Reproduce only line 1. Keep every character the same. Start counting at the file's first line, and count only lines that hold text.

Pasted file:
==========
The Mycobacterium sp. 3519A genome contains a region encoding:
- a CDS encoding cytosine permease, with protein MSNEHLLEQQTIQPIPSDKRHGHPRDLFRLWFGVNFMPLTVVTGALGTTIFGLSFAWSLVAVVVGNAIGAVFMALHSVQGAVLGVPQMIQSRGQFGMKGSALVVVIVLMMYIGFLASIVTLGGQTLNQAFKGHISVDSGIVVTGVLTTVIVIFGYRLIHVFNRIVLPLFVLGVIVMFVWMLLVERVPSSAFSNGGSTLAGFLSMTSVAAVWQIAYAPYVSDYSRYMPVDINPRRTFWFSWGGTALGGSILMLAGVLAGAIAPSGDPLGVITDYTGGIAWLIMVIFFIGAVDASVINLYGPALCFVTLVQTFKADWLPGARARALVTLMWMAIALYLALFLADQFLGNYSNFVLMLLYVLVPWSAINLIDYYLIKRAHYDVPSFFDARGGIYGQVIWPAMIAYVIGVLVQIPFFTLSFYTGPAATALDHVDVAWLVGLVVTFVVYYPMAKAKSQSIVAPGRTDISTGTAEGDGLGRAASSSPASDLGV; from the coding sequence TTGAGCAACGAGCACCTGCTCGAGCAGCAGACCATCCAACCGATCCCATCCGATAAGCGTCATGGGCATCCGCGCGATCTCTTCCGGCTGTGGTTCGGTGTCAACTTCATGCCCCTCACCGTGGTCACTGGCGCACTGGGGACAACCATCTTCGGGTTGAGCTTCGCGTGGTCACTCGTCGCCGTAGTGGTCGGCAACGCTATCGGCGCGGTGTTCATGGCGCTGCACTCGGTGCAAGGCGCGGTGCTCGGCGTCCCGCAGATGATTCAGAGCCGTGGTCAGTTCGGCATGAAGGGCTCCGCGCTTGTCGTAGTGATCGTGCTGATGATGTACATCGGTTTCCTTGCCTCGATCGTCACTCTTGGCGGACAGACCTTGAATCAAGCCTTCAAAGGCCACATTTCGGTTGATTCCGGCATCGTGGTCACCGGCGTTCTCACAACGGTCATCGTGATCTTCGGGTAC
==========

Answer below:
The Mycobacterium sp. 3519A genome contains a region encoding: